And that’s really what the X20 display is: vibrant (there are eight brightness settings), crisp (everything, including text, is clear), and colorful (realistic and nicely saturated). I don’t have my clix2 yet, so I can’t comment on whether the X20 would fare better with an AMOLED instead.
The display can be rotated 180 degrees for right- and left-handed use, which is a nice touch. Too bad the button icons are only meant to be viewed by righties.
Graphical user interface (GUI)
I’m impressed by how many different GUIs iriver has come up with, as I have yet to see the same interface twice (compare clix to S10 to X20). This anomaly could be interpreted in two ways: 1) the company is a mess and can’t find a system that works well on all of its players or 2) the company is innovative and tries to create a system to fit a player, not the other way around.
With the latter interpretation in mind, you can see how the X20’s circular main menu meshes with the unit’s circular controls. It isn’t revolutionary or particularly innovative, but it’s still nice and straightforward.
The color scheme is dark, somewhat moody, and permanent (no themes or wallpapers). The submenus are consistent with but not quite as polished as the main menu in terms of appearance. Except for in the music section, where ID3 tags rule all, everything is just listed alphabetically with no alternate-view options.
The GUI is responsive and easy to navigate, but if for some reason it makes you uneasy, you can sort of bypass it and use the "Browse Device" option instead.
The X20 supports both MSC/UMS (mass storage across platforms) and MTP (media transfer protocol for Windows only), so media can be loaded onto the player in various ways. Music, videos, and photos can be transferred via drag-and-drop, iriver plus 3 (supplied), Windows Media Player 11, and/or any number of MTP-based software such as MediaMonkey and Winamp. I couldn’t get a consistent transfer rate, but it took about 4 minutes to copy a 1GB video file to the player’s internal memory.
Drag-and-drop is always my first choice. Since the X20 has a built-in microSD card slot, the player’s internal memory and the memory card appear as two different removable storage drives. Files can be dragged into either without incident and are listed together in the GUI (except in the "Browse Device" area, where you need to choose between internal and external memory).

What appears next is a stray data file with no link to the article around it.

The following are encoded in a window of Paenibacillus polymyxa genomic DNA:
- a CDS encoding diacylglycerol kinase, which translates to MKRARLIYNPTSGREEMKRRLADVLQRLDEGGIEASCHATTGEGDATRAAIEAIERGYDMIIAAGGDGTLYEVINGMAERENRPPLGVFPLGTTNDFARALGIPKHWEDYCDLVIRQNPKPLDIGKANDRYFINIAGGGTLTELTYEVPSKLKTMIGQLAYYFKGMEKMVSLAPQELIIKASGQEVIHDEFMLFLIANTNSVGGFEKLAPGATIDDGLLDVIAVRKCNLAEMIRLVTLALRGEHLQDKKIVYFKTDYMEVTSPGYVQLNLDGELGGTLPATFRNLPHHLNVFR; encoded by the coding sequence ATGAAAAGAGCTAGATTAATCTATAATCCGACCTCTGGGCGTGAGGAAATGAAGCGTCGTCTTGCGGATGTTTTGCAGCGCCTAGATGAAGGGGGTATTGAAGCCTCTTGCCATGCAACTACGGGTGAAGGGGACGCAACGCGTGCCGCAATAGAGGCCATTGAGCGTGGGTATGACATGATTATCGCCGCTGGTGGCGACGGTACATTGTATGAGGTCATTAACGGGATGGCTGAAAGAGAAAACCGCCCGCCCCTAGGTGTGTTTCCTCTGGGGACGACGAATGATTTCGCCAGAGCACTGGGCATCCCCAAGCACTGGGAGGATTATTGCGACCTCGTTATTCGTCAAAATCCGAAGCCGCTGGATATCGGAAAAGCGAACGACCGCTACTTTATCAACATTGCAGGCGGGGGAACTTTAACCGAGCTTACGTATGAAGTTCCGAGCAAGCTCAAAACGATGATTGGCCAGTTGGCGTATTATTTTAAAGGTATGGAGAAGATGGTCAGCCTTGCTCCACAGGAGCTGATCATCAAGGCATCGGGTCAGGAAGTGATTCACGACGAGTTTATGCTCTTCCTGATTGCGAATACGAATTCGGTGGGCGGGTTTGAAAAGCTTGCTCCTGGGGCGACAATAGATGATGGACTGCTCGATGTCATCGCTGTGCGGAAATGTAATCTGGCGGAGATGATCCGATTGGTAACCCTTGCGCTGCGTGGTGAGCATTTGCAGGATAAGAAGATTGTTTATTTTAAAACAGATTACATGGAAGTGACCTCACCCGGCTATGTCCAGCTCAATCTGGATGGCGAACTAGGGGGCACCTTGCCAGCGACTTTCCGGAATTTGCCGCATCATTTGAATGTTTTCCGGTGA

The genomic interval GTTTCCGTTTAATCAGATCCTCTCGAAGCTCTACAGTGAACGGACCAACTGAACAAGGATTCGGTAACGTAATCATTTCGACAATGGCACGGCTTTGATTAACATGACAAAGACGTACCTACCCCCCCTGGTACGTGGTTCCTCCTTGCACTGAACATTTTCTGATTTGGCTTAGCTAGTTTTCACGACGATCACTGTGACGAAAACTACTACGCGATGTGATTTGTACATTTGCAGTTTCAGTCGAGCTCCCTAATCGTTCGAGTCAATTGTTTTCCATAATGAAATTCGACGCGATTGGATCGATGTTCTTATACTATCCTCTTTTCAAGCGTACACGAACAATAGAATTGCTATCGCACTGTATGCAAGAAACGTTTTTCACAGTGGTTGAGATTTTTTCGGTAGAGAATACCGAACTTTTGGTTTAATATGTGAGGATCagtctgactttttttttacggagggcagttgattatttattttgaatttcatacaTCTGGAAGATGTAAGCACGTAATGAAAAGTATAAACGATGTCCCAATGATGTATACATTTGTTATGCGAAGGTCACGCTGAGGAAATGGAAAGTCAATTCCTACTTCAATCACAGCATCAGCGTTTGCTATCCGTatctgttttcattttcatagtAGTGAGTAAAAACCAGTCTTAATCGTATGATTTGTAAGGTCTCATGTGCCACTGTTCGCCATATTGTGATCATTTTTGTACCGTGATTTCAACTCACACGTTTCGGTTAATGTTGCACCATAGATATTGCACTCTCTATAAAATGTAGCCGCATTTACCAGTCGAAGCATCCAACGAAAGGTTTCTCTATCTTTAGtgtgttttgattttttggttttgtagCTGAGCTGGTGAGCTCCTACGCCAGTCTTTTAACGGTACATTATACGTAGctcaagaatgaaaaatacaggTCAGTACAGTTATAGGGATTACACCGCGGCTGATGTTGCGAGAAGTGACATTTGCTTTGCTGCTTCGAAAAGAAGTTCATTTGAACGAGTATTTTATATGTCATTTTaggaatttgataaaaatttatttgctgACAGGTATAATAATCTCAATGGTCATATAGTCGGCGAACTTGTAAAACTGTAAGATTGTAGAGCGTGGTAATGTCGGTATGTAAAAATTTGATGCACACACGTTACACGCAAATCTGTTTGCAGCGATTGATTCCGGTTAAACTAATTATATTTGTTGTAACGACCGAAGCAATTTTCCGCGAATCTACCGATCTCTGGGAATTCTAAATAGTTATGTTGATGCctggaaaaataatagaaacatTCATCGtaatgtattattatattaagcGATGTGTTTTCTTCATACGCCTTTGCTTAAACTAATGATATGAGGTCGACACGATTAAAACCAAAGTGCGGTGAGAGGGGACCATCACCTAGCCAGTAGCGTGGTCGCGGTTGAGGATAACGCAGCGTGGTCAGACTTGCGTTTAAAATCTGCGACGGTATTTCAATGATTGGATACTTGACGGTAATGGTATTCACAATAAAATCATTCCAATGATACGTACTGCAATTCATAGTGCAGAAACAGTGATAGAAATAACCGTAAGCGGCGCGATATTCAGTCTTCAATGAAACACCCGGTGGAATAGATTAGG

I have an unreasonable and unwarranted aversion to Windows Media Player and to MTP in general, so if I absolutely had to go the software route, I would install and use iriver plus 3 without hesitation. I’ve used it with other iriver players before and have always been pleased with its ease of use and clean layout.
I don’t think iriver is regarded too highly by audiophiles, but I’ve always been a fan of the audio experience its players provide. The X20 is no exce ption.
The player does not support the creation of on-the-go (OTG) playlists, but the "Now Playing" feature functions in a similar way. I’m more of a whole-album listener myself, so I just rely on the system to read and sort my ID3 tags correctly, which it always does.
The "Now Playing" screen displays album art, current track info, next track title, the progress bar, clock, and battery indicator. I can’t think of anything it’s missing except for file specs, and that would ruin the look of the screen a bit. It would be a nice context-menu option, though.
Standard play modes and a handful of EQs round out the X20’s music features nicely. I didn’t notice too much of a difference in sound quality using the preset EQs and I’m a moron with the custom one, but I was pleased even with the function turned off. I’m more interested in enhancing vocals than bass, which probably makes a difference in why my ears hear clear, consistent, full sound (192kbps MP3s).
There are 40 volume levels and a nice volume indicator that’s activated and controlled by the mock scroll wheel (the thin ring with the blue LED). The higher levels are perfect when using the player’s integrated speakers but absolutely deafening through headphones. I like levels 6-10 with my Sennheiser CX300S IEMs.
My review unit came preloaded with three video clips that, according to the GSpot codec app, were 305kbps, 485kbps, and 537kbps XviD files (320 x 240) running at 30 frames per second (fps). Since one of the videos went over the stated maximum bitrate of 512kbps, I dragged-and-dropped and tried to play six different movies with similar specs . . . and failed six times. Two of the videos even crashed the player!
There’s nothing about this in the user’s guide, but the only way I could successfully load videos onto the X20 was by using iriver plus 3, the included software. There isn’t much offered in the way of tweaking, so all I could really do was to choose between generic conversion settings. I transcoded four videos on my Sony Vaio UX180P: two using the "normal" setting and two using the "high" setting.
|320 x 240
|320 x 240
|Conversion time: 40 minutes
|608 x 320
|320 x 240
|Conversion time: 45 minutes
|640 x 464
|320 x 240
|Conversion time: 13 minutes
|480 x 360
|320 x 240
|Conversion time: 50 minutes
I think the tables speak for themselves. Transcoding videos with iriver plus 3 is a slow process (on the UX180P, anyway) and the results aren’t particularly impressive. The file sizes are really small, though, so you can actually pack a good number of videos onto the player and/or microSD cards.